They went with songs to the battle, they were young.
Straight of limb, true of eye, steady and aglow.
They were staunch to the end against odds uncounted,
They fell with their faces to the foe.
They shall grow not old, as we that are left grow old:
Age shall not weary them, nor the years condemn.
At the going down of the sun and in the morning,
We will remember them.
They mingle not with their laughing comrades again;
They sit no more at familiar tables of home;
They have no lot in our labour of the day-time;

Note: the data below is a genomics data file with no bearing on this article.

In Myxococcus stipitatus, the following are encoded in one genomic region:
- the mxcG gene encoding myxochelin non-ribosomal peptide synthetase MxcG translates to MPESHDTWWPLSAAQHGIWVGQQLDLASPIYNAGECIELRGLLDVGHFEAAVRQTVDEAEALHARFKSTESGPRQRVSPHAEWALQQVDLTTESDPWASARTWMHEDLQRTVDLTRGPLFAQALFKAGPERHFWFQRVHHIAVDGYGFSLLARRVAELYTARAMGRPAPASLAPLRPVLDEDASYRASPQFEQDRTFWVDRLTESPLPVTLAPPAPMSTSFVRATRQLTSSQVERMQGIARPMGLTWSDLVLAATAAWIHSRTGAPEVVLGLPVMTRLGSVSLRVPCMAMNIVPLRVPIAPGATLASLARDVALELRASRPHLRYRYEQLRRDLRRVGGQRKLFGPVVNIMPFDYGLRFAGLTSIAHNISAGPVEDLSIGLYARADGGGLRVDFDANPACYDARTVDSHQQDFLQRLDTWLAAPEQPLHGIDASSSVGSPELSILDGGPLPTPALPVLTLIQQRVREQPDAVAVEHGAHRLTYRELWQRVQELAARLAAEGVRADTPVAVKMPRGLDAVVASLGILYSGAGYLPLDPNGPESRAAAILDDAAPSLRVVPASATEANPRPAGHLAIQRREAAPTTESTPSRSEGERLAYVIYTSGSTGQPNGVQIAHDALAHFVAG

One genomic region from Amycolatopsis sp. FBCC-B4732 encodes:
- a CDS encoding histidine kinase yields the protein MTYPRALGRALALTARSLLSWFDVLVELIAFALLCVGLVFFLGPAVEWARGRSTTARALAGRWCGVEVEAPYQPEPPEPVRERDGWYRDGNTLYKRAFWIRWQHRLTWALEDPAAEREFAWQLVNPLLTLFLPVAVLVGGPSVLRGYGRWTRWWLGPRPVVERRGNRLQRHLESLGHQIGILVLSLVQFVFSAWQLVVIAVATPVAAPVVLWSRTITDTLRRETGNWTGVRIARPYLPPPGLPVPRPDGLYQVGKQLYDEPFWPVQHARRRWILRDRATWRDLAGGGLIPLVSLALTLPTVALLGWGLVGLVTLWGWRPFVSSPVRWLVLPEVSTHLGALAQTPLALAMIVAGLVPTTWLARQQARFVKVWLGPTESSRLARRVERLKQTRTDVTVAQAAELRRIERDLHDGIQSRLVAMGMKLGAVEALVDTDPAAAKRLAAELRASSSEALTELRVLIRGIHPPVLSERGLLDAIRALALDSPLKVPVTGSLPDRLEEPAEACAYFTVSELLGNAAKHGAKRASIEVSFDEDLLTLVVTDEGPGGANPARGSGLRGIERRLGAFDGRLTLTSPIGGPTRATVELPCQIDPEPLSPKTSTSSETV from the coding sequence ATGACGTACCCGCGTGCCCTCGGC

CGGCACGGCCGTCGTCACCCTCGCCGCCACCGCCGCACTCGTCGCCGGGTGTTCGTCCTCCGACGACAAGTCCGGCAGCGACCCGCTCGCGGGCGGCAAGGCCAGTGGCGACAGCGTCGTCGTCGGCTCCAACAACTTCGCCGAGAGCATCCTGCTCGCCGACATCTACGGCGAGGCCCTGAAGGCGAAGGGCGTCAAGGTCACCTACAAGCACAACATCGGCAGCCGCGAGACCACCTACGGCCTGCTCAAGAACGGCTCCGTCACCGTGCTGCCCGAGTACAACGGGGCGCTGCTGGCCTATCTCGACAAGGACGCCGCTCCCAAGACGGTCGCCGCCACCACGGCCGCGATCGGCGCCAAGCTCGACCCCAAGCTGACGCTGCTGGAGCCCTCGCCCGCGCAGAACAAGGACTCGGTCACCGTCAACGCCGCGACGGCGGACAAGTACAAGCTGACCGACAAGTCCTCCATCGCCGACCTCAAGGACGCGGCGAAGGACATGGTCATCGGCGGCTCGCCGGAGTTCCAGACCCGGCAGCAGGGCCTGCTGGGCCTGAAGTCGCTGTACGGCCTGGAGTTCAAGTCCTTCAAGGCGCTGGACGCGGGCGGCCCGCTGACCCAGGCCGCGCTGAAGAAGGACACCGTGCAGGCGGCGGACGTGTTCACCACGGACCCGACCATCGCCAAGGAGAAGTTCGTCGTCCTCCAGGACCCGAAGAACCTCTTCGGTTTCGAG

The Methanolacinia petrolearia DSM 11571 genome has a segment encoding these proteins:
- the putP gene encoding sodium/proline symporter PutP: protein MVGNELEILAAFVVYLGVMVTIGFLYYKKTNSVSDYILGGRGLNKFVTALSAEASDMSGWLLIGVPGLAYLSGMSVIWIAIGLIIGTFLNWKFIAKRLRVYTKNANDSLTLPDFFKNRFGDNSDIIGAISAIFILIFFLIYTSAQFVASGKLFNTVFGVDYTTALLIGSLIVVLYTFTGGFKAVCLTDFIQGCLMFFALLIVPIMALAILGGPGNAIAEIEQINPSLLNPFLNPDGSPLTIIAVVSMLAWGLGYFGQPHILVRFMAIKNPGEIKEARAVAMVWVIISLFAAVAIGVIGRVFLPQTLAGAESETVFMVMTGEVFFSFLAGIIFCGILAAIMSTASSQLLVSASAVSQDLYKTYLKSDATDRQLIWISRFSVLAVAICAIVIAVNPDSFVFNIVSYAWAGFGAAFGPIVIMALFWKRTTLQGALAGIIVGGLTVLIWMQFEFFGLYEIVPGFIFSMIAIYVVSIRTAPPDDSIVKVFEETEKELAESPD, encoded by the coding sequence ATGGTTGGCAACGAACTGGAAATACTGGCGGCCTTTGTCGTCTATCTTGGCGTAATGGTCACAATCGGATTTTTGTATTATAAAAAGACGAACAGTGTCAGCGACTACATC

They sleep beyond England's foam.
— Laurence Binyon
98 years ago today, Hans Fritz Scholl was born to Robert and Magdalena Scholl in Ingersheim, Germany. He grew up to be a passionate, impulsive, loyal young man who sacrificed his life for a cause he believed in; enlightening his people of the horrors Germany was committing during WWII. He was executed in 1943 at the age of 24.
When I was a boy, I dreamt of forging my mark into the world. Perhaps I’ve done that, but not in the way my younger self would ever have contemplated in a million years.
Yes, I’ve forged my way to twenty-four years. I sit in a prison cell, dubbed a treasonous criminal of my homeland. I don’t want to be a hero by any means, but I long to be respected.